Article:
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0

I suggest instead of deriving from StreamReader/StreamWriter invite your own class(es) with similar API. Say, I did it for aiozmq library: https://github.com/aio-libs/aiozmq/blob/master/aiozmq/stream.py


5

The issue is that you're trying to yield from the call to self.stream.write(), but stream.write isn't actually a coroutine. When you call yield from on an item, Python internally calls iter(item). In this case, the call to write() is returning None, so Python is trying to do iter(None) - hence the exception you see. To fix it, you should just call write() ...


1

Well, you may try low-level aiohttp.server instead of aiohttp.web. It has no routes, middlewares and other high-level stuff. But you have to work with aiohttp low-level abstractions like message, payload and response.


2

Using asyncio doesn't magically make all your code asynchronous. In this case, requests is blocking, so all your coroutines will wait for it. There is an async library called aiohttp that allows async http requests, although it isn't as user-friendly as requests.


1

Your server is fine as-is for what you're trying to do; your code as written actually keeps the TCP connection alive, it's you just don't have the plumbing in place to continously feed it new messages. To do that, you need to tweak the client code so that you can feed new messages into it whenever you want, rather than only doing it when the connection_made ...


3

https://docs.python.org/3.4/library/asyncio-task.html#asyncio.ensure_future asyncio.ensure_future(coro_or_future, *, loop=None) Schedule the execution of a coroutine object: wrap it in a future. Return a Task object. If the argument is a Future, it is returned directly. New in version 3.4.4. That's about it for "Who is to blame?". And ...


0

well since you are trying to read the value of 'line' right after you call read() you need that value at any cost... if the coroutine wouldn't stop cause there are no data, you could get an AttributeError on the line.decode() call if 'line' then is None. one thing you can do is to set a timeout on the blocking call and handle the timeout exception: ... ...


1

The documentation for asyncio.wait_for specifies that it will cancel the underlying task, and then raise TimeoutError from the wait_for call itself: Returns result of the Future or coroutine. When a timeout occurs, it cancels the task and raises asyncio.TimeoutError. And you are correct that task cancellation can indeed be intercepted: ...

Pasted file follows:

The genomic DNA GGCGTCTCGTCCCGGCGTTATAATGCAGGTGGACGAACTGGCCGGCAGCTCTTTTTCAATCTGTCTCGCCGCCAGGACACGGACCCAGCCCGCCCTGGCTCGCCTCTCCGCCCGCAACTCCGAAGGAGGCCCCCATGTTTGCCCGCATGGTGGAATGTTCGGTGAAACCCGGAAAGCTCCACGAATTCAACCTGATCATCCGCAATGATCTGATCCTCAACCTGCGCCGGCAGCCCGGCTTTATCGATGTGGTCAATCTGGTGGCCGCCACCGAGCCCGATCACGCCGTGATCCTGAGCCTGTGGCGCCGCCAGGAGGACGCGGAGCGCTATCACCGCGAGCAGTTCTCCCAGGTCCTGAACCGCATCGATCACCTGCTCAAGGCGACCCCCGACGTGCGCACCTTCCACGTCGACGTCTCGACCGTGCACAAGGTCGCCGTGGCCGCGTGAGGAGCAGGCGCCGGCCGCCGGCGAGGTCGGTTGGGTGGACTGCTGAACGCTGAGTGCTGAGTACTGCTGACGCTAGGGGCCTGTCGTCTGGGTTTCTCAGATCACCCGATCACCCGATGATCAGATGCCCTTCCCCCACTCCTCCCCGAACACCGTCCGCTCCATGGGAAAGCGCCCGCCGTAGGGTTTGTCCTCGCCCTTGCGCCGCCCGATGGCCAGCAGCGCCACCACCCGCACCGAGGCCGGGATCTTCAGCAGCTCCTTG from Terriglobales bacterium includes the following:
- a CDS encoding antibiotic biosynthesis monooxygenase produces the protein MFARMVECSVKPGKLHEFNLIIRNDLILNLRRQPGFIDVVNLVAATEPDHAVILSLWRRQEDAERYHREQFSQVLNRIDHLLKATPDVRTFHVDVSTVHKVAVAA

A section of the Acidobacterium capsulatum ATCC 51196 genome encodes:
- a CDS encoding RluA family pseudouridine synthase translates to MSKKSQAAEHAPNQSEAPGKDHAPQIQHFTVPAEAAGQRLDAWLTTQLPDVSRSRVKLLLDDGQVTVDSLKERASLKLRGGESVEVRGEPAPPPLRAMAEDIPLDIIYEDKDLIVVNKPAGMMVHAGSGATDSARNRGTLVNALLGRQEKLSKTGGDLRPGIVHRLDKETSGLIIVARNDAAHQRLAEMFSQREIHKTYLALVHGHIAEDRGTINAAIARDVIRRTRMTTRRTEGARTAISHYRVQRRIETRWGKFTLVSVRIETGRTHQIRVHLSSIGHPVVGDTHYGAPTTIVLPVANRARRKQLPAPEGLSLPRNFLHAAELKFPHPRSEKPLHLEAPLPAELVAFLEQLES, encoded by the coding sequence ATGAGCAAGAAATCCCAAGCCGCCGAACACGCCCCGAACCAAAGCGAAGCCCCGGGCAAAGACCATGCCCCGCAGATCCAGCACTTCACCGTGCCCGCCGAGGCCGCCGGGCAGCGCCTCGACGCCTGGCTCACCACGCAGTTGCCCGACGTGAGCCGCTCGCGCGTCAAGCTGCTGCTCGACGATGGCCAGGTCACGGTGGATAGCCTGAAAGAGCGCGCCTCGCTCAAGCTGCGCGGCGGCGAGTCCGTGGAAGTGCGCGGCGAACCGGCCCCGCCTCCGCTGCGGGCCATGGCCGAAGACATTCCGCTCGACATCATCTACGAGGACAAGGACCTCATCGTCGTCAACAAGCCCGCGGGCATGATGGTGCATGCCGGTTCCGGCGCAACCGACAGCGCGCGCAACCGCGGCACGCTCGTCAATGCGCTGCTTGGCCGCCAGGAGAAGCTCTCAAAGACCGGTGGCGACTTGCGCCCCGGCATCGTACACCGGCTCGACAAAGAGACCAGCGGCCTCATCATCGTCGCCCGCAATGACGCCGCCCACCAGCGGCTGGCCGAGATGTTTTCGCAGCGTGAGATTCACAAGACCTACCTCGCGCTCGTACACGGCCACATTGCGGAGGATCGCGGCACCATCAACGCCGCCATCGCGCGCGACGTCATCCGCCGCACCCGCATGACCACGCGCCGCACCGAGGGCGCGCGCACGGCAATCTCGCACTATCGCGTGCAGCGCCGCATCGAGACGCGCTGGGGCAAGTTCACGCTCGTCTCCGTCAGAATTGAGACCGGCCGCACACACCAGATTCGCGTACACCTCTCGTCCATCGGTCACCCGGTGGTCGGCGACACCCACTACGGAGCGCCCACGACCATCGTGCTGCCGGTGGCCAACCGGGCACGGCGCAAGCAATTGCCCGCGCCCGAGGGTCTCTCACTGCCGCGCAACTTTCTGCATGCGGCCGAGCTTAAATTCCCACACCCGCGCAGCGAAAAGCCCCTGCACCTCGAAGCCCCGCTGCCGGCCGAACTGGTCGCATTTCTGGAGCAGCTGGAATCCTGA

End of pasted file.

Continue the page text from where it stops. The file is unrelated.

-1

from threading import Thread import shlex def endless_job(): while True: pass job = Thread(target=endless_job) job.start() while True: user_input = input('> ') print(shlex.split(user_input)) shlex module helps you to parse the command line entered by the user :) If you need to pass arguments to the endless_job function, you can ...


1

You should be able to use asyncio since the StdIn is just another stream you can select...


1

I'm still a little confused by what you're trying to do, but there's definitely no need to try to nest event loops - your program is single-threaded, so when you call asyncio.get_event_loop() multiple times, you're always going to get the same event loop back. So you're really not creating two different loops in your example; both fmDaemon.run and Function1 ...


5

When you CTRL+C, the event loop gets stopped, so your calls to t.cancel() don't actually take effect. For the tasks to be cancelled, you need to start the loop back up again. Here's how you can handle it: import asyncio @asyncio.coroutine def shleepy_time(seconds): print("Shleeping for {s} seconds...".format(s=seconds)) yield from ...


0

Unless you are on Windows, set up event-loop based signal handlers for SIGINT (and also SIGTERM so you can run it as a service). In these handlers, you may either exit the event loop immediately, or initiate some kind of cleanup sequence and exit later. Example in official Python documentation: ...


0

You should parse incoming data in data_received() and after reaching hello may call your own callback like hello_received()


0

Having considered this some more, I've come to the conclusion that it is possible to do this, but it's not exactly beautiful. Start with the traditional version of foo(): def foo(file_obj): data = file_obj.read() # Do other things here We need to pass a file object which will behave "correctly" here. When the file object needs to do I/O, it ...


1

You can take a look on tasklocals library. It introduces tasklocals.local like threading.local for multithreading.



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